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Conservative management of ingested foreign bodies.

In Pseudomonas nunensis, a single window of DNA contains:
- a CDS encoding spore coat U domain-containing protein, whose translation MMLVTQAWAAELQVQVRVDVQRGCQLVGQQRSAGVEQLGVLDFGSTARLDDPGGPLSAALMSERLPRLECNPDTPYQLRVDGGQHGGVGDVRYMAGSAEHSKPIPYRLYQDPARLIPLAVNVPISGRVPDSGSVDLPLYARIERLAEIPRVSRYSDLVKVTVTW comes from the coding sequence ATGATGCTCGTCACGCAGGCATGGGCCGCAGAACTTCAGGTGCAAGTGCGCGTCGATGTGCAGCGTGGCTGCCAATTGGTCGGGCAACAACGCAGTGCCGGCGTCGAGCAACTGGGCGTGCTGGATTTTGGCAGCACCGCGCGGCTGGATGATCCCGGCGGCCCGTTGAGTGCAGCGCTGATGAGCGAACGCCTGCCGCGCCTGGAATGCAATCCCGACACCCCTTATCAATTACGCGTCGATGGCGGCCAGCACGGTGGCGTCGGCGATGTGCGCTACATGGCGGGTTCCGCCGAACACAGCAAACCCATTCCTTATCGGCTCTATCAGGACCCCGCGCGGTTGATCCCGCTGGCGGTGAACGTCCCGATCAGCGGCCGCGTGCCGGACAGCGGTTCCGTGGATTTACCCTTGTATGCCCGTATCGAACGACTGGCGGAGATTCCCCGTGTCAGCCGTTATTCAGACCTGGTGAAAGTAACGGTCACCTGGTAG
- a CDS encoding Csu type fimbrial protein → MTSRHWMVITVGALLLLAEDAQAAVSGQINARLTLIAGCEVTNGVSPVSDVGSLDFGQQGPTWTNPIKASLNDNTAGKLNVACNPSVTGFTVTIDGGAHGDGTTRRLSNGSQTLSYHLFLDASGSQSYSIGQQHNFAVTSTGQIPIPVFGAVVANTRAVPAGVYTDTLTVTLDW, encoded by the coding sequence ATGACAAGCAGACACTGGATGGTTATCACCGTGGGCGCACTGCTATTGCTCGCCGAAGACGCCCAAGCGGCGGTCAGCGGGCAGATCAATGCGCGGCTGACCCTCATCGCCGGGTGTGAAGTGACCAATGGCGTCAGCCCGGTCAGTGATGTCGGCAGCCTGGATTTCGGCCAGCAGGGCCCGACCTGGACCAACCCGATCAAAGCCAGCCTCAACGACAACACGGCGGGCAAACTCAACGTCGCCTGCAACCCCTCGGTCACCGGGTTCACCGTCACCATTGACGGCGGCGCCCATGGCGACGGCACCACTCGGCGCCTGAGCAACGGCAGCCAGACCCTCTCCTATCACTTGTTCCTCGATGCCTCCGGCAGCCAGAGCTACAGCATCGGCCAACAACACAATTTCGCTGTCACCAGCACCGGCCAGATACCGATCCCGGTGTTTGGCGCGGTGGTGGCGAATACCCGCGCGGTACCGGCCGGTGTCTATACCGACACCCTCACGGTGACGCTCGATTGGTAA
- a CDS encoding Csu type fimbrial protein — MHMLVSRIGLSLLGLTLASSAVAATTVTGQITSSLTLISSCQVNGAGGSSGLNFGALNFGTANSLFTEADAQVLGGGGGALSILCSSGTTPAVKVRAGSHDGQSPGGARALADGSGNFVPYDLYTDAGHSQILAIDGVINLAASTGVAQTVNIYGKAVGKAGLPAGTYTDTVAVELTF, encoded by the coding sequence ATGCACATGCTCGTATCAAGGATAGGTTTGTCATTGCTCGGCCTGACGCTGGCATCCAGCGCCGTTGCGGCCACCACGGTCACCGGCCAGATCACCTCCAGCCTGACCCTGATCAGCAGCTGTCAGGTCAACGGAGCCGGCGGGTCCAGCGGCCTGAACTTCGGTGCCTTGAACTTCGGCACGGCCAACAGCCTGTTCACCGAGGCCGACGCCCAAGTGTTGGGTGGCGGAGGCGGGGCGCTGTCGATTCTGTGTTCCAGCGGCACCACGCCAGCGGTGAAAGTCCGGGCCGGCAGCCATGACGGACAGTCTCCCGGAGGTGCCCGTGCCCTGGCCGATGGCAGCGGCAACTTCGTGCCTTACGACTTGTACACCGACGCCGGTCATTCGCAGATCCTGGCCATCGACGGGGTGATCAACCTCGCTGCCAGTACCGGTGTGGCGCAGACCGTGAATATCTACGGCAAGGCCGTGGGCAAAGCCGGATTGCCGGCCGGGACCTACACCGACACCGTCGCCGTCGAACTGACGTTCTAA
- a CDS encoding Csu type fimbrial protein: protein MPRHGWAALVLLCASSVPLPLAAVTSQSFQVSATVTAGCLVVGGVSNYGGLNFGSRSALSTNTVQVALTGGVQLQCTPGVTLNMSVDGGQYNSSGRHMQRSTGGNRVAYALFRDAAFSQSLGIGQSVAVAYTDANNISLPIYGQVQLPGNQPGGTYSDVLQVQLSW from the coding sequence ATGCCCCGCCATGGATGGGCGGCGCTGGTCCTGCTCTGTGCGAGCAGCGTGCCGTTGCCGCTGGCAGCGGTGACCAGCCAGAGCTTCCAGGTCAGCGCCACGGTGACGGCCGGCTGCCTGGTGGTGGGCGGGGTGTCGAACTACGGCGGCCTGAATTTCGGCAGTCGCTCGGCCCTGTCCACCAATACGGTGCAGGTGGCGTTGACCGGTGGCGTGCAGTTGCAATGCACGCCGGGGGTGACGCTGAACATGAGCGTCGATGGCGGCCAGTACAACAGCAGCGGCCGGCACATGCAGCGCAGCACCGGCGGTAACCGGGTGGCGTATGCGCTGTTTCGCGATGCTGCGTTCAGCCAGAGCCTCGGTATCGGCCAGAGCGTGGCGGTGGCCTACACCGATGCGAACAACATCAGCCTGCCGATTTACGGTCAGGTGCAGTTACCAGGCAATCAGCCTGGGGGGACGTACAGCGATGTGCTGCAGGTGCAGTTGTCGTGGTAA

We reviewed the clinical benefits of hospitalization, esophagogastroduodenoscopy, and surgical intervention for ingested foreign bodies in adults. Patients with esophageal foreign bodies were not included in the study group. A 10-year experience is reported. Each patient's physical examination findings at presentation, white blood cell count, length of hospital stay, number and types of foreign bodies ingested, endoscopic interventions, surgical interventions, and complications were reviewed. There were 75 separate hospitalizations, all occurring in 22 male prison inmates. A total of 256 foreign bodies were ingested. Patients incurred 281 hospitalization days (average 3.7 days per admission). One patient had signs of peritonitis. White blood cell count was less than 10 K/microL in 85%. Sixty-four endoscopies were performed with removal of 79 of 163 foreign bodies (48% success rate). Five patients required general anesthesia because of a lack of cooperation. Complications occurred in four of them, one requiring laparotomy. Eight additional laparotomies were performed. One was performed for an acute abdomen on admission and one for the development of an acute abdomen after conservative management. Two were performed to remove metal bezoars. Four additional laparotomies were performed because of surgeon preference. Among the 23 patients admitted and managed conservatively, 77 (97%) of 79 foreign bodies passed spontaneously. One patient required laparotomy. Of the 256 ingested foreign bodies, 79 were removed endoscopically, 71 were removed surgically, and 106 passed spontaneously. The size, shape, and number were not predictive of the ability to transit the gastrointestinal tract. Foreign body ingestion is problematic in prison inmates. With conservative management, most foreign bodies will pass spontaneously. Endoscopy has a high failure rate and is associated with significant complications. Surgical intervention should be reserved for those who have acute conditions in the abdomen or large bezoars.

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